Virtual ATON transmitted at Lock and Dam 52 to indicate the passage around the locks during high water; as seen on the Corps’ LOMA display.
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AIS Development Team ‘Ramping It Up’

Brian Tetreault, a navigation systems specialist at the Corps of Engineers Research and Development Center in Vicksburg, Miss., has been working on developing new capabilities for AIS (automatic identification system) technology for the last 10 years. “We’ve really been ramping it up in the last few years,” he told The Waterways Journal.

In the past, the governments of prominent maritime nations—with Britain and United States in the lead—developed maritime charts and decided how to display the information on them. The development of paper charts took a long time and was painstaking, but the information on them could remain for decades or even centuries. Some information on paper charts from the early 1800s was still being displayed on U.S. maritime charts for some parts of the world during World War II.

Today, information moves much faster. Many kinds of information can be transmitted and displayed on electronic chart systems using AIS signals. The AIS system is not quite (yet) at the instantaneous speed of social media posts: AIS information can be updated several times a day, said Tetreault.

A Geographic Notice (GN) transmitted via AIS to indicate the closure of the Mississippi River near St. Louis; as seen on electronic charting software.
A Geographic Notice (GN) transmitted via AIS to indicate the closure of the Mississippi River near St. Louis; as seen on electronic charting software.

Improving AIS information must be a much more collaborative process, however, than was updating paper charts in previous eras.

Tetreault says his team coordinates closely with the Coast Guard, industry partners, pilots’ associations and the makers of e-chart equipment and software developers. “There are middlemen now between the information we—the government agencies—have, and the users who receive that information. We have to work with the equipment manufacturers to make sure that the information we are sending out can be received and displayed on their systems.”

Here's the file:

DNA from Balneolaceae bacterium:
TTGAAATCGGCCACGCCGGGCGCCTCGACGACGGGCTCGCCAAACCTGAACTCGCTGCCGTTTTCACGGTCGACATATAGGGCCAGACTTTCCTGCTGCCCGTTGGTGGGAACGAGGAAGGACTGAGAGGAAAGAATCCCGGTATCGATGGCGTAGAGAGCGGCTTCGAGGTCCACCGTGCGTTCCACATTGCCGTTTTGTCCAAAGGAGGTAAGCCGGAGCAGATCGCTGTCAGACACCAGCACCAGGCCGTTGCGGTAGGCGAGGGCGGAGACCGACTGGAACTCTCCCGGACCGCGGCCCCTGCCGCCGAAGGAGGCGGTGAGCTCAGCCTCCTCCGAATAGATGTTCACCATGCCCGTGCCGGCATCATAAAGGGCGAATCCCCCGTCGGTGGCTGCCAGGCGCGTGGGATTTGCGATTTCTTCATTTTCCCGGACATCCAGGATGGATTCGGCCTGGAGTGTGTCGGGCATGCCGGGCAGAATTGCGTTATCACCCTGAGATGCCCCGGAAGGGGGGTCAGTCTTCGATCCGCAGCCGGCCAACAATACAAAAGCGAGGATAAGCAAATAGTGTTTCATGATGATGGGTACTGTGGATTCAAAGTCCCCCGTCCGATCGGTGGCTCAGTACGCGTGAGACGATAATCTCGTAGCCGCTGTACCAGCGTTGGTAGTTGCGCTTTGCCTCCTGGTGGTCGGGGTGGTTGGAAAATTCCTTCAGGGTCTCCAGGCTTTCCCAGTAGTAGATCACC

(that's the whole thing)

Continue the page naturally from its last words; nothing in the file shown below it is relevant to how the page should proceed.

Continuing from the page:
An important member of his team is James “Jay” Kilroy, an engineering technician in navigation systems who also works out of Vicksburg, with whom Tetreault has worked for more than 10 years.  Standards-setting organizations, said Tetreault, are yet another middleman / partner.

It’s a never-ending discussion centering around the questions: What kinds of information can and should be displayed? Information on lock queues, geographic notices and water levels is currently being transmitted: other information is being considered for use in the system.  Tetreault said his team is looking at a way to connect the system to water gauges and automatically send out signals based on water levels, such as bridge clearances and new aids to navigation locations.

Tetrault is careful to describe his work as “augmenting” both regular chart information and physical aids to navigation (ATON). “Most modern radars, as well as e-charts, can now display AIS information,” he said. He knows, he said, that the use of virtual ATON on charts has been controversial at times and needs to be integrated slowly. “Both we [the Corps] and the Coast Guard are moving prudently with our industry partners,” he said. “There is no intent to completely move away from physical buoys.”

There is little opposition anymore to the use of e-charts among pilots and captains. But at inland conferences and gatherings, older captains and pilots still insist that upcoming steersmen, pilots and captains-in-training do need to look out the window and not rely on any one source of information.

Tetreault agrees. “Our systems are built not only to have redundancy within themselves but should also be used in conjunction with other sources. As a former mariner myself, I absolutely agree that you do need to look out the window!”

During the recent floods and high water, for example, displaying electronic aids to navigation—virtual buoys, or virtual ATON—on e-charts has been more important than ever.

“My team was just talking to the Kansas City Corps office to place virtual ATON on areas of the Missouri where flooding and high water have prevented the Coast Guard from replacing buoys that have been submerged or washed away,” said Tetreault.

Tetreault said that his team’s testing currently covers about 50 percent of the inland waterway system, including the Ohio River and Upper Mississippi basins. The Coast Guard also transmits virtual ATON on parts of the Lower Mississippi and Intracoastal Waterway.

Making information as intuitive and user-friendly as possible is always a goal. Another goal is security. “Most systems are within the Corps’ and Coast Guard’s firewalls and are pretty secure,” he said.

 

Caption for top photo: Virtual ATON transmitted at Lock and Dam 52 to indicate the passage around the locks during high water; as seen on the Corps’ LOMA display.

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